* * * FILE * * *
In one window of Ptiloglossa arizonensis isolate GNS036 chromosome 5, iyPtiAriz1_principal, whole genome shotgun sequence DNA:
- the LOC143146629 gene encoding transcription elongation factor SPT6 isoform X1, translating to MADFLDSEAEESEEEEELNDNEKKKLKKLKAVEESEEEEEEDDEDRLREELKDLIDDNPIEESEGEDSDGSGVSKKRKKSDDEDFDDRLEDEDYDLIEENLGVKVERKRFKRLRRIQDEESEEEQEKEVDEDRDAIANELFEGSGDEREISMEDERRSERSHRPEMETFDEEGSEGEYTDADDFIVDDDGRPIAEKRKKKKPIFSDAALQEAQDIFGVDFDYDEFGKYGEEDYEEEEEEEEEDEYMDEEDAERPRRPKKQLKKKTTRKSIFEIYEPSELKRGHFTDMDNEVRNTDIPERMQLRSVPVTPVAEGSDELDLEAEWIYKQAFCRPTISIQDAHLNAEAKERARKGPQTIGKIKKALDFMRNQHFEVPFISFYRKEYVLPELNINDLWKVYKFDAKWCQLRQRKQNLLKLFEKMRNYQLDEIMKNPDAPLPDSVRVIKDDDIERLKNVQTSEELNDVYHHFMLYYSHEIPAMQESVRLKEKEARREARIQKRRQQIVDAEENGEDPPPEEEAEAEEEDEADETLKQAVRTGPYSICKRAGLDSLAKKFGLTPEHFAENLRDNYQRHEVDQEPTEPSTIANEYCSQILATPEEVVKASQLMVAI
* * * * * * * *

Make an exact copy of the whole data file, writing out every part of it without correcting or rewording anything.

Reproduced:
In one window of Ptiloglossa arizonensis isolate GNS036 chromosome 5, iyPtiAriz1_principal, whole genome shotgun sequence DNA:
- the LOC143146629 gene encoding transcription elongation factor SPT6 isoform X1, translating to MADFLDSEAEESEEEEELNDNEKKKLKKLKAVEESEEEEEEDDEDRLREELKDLIDDNPIEESEGEDSDGSGVSKKRKKSDDEDFDDRLEDEDYDLIEENLGVKVERKRFKRLRRIQDEESEEEQEKEVDEDRDAIANELFEGSGDEREISMEDERRSERSHRPEMETFDEEGSEGEYTDADDFIVDDDGRPIAEKRKKKKPIFSDAALQEAQDIFGVDFDYDEFGKYGEEDYEEEEEEEEEDEYMDEEDAERPRRPKKQLKKKTTRKSIFEIYEPSELKRGHFTDMDNEVRNTDIPERMQLRSVPVTPVAEGSDELDLEAEWIYKQAFCRPTISIQDAHLNAEAKERARKGPQTIGKIKKALDFMRNQHFEVPFISFYRKEYVLPELNINDLWKVYKFDAKWCQLRQRKQNLLKLFEKMRNYQLDEIMKNPDAPLPDSVRVIKDDDIERLKNVQTSEELNDVYHHFMLYYSHEIPAMQESVRLKEKEARREARIQKRRQQIVDAEENGEDPPPEEEAEAEEEDEADETLKQAVRTGPYSICKRAGLDSLAKKFGLTPEHFAENLRDNYQRHEVDQEPTEPSTIANEYCSQILATPEEVVKASQLMVAI